BBC Radio 4, 11 January 2014
Since its premiere in 1985, Woman
in Mind has been described as one of Ayckbourn's darkest plays, as he depicts the decline into madness of Susan, a homemaker
neglected by her spouse, patronized by her sister-in-law and rejected by her son.
What emerged most tangibly from Emma Harding's production
was just how relentlessly the dramatist piles on the central character's agony. Susan (Lesley Sharp) came across as
an overbearing mother, a cruel sister-in-law and a wife tired of playing second fiddle to her husband Gerald (Malcolm Sinclair).
Gerald himself came across as emotionally and linguistically buttoned-up, whose only way of dealing with marital crises was
to retire to his study and work, Casaubon-like, on his monumental history of the local parish. In Carolyn Pickles' performance,
Gerald's sister Muriel veered towards caricature in her obsession with her dead husband and inability to cook even the simplest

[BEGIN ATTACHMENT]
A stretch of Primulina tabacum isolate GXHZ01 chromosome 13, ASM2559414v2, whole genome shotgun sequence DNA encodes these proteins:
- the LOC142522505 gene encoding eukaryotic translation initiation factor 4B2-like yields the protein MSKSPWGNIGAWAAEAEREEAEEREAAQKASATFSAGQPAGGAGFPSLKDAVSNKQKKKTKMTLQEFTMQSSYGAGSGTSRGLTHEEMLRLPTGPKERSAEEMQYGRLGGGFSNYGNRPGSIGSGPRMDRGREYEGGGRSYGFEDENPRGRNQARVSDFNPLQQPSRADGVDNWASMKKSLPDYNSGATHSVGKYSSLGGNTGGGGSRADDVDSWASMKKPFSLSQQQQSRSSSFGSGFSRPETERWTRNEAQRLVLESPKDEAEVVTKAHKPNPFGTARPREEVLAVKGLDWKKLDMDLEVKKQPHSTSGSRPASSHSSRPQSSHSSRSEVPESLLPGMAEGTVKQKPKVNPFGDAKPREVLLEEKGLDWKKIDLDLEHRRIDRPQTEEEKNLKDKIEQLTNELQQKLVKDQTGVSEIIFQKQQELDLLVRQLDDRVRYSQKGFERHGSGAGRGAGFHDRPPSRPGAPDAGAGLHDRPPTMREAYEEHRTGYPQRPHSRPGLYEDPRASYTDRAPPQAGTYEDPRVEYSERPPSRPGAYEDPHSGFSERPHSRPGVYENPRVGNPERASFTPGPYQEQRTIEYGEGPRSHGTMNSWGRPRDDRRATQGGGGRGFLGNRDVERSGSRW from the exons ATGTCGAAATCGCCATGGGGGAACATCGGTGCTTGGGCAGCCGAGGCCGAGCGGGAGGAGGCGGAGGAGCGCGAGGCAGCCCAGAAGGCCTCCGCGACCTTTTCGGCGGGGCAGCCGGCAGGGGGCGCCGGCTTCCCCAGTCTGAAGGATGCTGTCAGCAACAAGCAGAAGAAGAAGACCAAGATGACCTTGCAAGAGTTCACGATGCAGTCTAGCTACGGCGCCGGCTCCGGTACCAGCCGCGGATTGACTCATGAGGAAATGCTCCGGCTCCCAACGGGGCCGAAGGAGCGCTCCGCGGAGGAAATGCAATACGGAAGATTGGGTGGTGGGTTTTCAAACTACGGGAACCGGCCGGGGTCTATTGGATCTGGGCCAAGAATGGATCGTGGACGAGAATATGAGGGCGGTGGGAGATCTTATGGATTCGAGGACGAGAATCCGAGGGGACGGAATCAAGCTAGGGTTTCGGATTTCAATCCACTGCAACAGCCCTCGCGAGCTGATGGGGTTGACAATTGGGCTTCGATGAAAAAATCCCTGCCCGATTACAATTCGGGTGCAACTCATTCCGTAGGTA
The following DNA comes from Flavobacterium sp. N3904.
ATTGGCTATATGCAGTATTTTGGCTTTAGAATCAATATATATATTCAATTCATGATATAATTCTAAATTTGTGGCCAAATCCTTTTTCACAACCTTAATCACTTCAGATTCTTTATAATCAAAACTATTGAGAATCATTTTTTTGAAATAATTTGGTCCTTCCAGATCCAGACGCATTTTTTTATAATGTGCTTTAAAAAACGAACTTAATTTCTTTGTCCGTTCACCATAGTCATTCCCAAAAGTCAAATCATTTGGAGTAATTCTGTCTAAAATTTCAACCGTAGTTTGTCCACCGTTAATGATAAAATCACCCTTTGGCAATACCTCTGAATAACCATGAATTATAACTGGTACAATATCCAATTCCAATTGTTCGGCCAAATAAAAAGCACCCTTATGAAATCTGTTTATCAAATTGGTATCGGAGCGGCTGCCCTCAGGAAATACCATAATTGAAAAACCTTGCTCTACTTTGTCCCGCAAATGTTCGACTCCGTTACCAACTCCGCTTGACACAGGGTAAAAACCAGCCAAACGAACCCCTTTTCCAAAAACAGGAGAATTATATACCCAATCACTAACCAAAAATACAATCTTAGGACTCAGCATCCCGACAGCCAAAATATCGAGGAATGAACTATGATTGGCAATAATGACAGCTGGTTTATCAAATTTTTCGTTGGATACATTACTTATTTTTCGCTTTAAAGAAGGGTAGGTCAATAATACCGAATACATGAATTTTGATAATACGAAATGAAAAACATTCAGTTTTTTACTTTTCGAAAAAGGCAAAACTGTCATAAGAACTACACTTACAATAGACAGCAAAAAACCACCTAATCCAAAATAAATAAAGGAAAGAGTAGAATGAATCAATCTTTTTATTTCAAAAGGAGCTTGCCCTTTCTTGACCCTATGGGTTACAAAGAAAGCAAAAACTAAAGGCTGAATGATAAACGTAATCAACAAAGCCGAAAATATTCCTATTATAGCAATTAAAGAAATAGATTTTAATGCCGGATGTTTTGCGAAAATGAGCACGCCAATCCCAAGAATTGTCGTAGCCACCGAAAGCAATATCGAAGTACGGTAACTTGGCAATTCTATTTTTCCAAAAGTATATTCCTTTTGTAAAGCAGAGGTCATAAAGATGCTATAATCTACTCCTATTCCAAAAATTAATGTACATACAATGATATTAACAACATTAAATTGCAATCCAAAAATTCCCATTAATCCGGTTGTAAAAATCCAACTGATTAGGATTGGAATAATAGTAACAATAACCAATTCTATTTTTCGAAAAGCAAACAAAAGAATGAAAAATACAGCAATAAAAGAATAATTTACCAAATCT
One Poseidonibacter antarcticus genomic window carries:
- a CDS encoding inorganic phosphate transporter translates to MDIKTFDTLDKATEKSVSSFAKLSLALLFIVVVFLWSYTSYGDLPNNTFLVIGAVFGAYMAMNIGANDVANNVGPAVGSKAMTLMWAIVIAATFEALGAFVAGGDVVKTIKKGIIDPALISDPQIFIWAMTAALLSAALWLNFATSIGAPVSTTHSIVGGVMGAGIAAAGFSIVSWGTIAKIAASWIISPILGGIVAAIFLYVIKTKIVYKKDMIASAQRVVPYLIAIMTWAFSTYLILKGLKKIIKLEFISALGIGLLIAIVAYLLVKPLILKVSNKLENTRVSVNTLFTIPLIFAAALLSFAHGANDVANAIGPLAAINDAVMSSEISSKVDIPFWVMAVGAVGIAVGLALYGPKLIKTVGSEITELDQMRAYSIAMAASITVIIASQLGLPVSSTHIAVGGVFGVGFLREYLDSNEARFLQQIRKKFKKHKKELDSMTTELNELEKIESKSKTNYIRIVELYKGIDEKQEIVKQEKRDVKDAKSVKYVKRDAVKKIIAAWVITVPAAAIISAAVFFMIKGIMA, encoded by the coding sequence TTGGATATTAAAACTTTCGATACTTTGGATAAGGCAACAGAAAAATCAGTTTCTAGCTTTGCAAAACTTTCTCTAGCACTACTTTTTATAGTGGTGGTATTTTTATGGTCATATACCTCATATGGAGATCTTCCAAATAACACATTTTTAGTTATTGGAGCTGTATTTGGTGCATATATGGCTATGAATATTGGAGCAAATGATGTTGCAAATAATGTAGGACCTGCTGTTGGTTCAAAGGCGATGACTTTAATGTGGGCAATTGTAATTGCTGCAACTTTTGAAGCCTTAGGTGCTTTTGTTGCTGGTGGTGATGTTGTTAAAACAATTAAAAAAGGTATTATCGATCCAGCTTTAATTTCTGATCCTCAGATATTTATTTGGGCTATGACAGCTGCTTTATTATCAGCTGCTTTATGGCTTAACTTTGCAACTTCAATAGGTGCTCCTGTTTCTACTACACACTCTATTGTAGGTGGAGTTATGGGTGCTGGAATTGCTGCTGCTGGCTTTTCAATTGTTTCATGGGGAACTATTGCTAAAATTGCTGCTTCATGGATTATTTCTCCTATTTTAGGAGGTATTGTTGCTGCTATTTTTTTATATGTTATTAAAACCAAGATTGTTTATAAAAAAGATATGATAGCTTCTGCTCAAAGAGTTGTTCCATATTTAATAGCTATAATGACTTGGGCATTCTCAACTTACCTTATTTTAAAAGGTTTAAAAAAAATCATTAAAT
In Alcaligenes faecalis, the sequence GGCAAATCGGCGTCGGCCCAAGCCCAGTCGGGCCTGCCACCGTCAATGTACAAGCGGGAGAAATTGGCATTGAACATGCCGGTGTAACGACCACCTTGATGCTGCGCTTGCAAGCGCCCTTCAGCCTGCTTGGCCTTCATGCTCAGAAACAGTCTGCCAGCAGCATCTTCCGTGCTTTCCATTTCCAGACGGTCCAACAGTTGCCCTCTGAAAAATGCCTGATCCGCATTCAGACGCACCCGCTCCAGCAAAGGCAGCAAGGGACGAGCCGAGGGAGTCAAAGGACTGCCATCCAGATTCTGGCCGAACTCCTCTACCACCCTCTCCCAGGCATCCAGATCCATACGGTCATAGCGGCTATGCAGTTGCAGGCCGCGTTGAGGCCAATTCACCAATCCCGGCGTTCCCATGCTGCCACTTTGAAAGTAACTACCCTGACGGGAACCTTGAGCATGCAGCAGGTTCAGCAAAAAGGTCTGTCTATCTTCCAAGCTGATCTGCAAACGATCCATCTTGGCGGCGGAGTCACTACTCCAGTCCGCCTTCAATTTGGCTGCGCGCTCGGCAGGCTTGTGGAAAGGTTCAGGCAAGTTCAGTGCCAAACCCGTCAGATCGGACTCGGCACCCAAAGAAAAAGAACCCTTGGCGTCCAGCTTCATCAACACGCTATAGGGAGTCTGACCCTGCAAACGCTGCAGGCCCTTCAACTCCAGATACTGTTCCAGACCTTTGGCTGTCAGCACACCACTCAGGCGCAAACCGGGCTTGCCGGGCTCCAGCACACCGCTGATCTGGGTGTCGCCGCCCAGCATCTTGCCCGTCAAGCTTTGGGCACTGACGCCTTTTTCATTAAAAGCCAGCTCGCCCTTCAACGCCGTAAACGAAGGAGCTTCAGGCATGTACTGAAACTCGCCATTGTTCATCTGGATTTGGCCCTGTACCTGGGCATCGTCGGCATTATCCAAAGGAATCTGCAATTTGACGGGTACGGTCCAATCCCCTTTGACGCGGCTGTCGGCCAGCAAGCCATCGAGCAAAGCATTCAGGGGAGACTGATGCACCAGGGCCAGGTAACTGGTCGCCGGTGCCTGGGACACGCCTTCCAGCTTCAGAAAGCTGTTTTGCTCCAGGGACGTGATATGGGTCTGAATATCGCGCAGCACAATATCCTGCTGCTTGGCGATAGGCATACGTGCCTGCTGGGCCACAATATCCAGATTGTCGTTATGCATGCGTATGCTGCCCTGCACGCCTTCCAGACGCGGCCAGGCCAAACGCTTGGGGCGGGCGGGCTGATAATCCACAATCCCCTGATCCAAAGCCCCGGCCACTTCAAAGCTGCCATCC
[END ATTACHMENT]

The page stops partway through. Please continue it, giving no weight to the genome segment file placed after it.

of dishes. Susan's son Rick (Harry Jardine) was a prig, while the apparently sympathetic doctor Bill (Ben Miles) possessed
no real emotional equipment to be able to deal with Susan's emotional difficulties. In this kind of uncaring environment,
it was hardly surprising that she should construct a parallel universe for herself.
On the other hand, Harding handled the fantasy-sequences
with considerable deftness. Susan's imaginary family - Tony (John Norton), Andy (Owen Teale), and Lucy (Emily Beecham)
- sounded upbeat throughout, punctuating their conversation with endless flattering statements designed to bolster Susan's
ego. In the background, the sound of birds chirruping could be heard, creating an edenic world in which nothing, it
seemed, could go wrong.
However things certainly did go wrong, as Susan ended up confusing her imaginary and her actual worlds.
Once again Harding used sonic effects to emphasize this confusion: musical snatches began and ended abruptly, background sounds
altered at will (instead of chirruping birds we heard a brass band playing), while overlapping voices emphasized the aural
tumult taking place within Susan's mind.
In the end she lost the power of rational speech; her voice became childlike; and the production
ended with a snatch from Vaughan Williams' "The Lark Ascending." The choice of music not only recalled the use of birdsong
earlier on, but suggested Susan's imprisonment; she could never be as free as a bird.